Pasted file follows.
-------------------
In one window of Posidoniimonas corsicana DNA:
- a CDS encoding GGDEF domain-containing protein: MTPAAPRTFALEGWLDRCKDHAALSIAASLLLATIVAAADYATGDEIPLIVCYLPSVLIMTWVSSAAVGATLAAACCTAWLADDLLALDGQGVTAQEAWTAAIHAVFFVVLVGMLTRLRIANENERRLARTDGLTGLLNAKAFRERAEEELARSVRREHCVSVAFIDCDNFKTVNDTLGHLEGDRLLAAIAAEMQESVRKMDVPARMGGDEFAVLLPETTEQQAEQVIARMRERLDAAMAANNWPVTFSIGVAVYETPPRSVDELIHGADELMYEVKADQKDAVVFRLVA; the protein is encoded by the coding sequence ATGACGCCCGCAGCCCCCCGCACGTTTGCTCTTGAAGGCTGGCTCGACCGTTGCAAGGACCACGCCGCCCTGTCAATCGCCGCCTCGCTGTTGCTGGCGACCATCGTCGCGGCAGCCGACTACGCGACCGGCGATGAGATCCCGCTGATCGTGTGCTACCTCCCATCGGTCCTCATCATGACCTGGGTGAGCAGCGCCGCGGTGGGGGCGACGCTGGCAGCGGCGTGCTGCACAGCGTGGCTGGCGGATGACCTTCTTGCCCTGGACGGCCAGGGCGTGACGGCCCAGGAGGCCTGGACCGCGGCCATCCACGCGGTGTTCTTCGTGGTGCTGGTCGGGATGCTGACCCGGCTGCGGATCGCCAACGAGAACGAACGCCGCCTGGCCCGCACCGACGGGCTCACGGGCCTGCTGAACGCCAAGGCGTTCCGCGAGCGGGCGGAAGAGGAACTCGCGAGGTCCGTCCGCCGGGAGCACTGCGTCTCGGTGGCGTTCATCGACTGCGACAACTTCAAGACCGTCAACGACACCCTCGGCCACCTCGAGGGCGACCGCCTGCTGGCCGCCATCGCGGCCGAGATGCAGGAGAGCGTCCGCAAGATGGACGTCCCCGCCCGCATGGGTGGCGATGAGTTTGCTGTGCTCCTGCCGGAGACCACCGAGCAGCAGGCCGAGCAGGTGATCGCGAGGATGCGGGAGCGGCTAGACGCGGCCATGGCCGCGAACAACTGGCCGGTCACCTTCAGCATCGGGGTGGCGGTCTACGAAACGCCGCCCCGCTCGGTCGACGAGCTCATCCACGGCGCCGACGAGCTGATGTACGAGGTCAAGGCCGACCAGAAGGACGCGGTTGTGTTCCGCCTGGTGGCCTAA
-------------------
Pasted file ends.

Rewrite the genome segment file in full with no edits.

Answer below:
In one window of Posidoniimonas corsicana DNA:
- a CDS encoding GGDEF domain-containing protein: MTPAAPRTFALEGWLDRCKDHAALSIAASLLLATIVAAADYATGDEIPLIVCYLPSVLIMTWVSSAAVGATLAAACCTAWLADDLLALDGQGVTAQEAWTAAIHAVFFVVLVGMLTRLRIANENERRLARTDGLTGLLNAKAFRERAEEELARSVRREHCVSVAFIDCDNFKTVNDTLGHLEGDRLLAAIAAEMQESVRKMDVPARMGGDEFAVLLPETTEQQAEQVIARMRERLDAAMAANNWPVTFSIGVAVYETPPRSVDELIHGADELMYEVKADQKDAVVFRLVA; the protein is encoded by the coding sequence ATGACGCCCGCAGCCCCCCGCACGTTTGCTCTTGAAGGCTGGCTCGACCGTTGCAAGGACCACGCCGCCCTGTCAATCGCCGCCTCGCTGTTGCTGGCGACCATCGTCGCGGCAGCCGACTACGCGACCGGCGATGAGATCCCGCTGATCGTGTGCTACCTCCCATCGGTCCTCATCATGACCTGGGTGAGCAGCGCCGCGGTGGGGGCGACGCTGGCAGCGGCGTGCTGCACAGCGTGGCTGGCGGATGACCTTCTTGCCCTGGACGGCCAGGGCGTGACGGCCCAGGAGGCCTGGACCGCGGCCATCCACGCGGTGTTCTTCGTGGTGCTGGTCGGGATGCTGACCCGGCTGCGGATCGCCAACGAGAACGAACGCCGCCTGGCCCGCACCGACGGGCTCACGGGCCTGCTGAACGCCAAGGCGTTCCGCGAGCGGGCGGAAGAGGAACTCGCGAGGTCCGTCCGCCGGGAGCACTGCGTCTCGGTGGCGTTCATCGACTGCGACAACTTCAAGACCGTCAACGACACCCTCGGCCACCTCGAGGGCGACCGCCTGCTGGCCGCCATCGCGGCCGAGATGCAGGAGAGCGTCCGCAAGATGGACGTCCCCGCCCGCATGGGTGGCGATGAGTTTGCTGTGCTCCTGCCGGAGACCACCGAGCAGCAGGCCGAGCAGGTGATCGCGAGGATGCGGGAGCGGCTAGACGCGGCCATGGCCGCGAACAACTGGCCGGTCACCTTCAGCATCGGGGTGGCGGTCTACGAAACGCCGCCCCGCTCGGTCGACGAGCTCATCCACGGCGCCGACGAGCTGATGTACGAGGTCAAGGCCGACCAGAAGGACGCGGTTGTGTTCCGCCTGGTGGCCTAA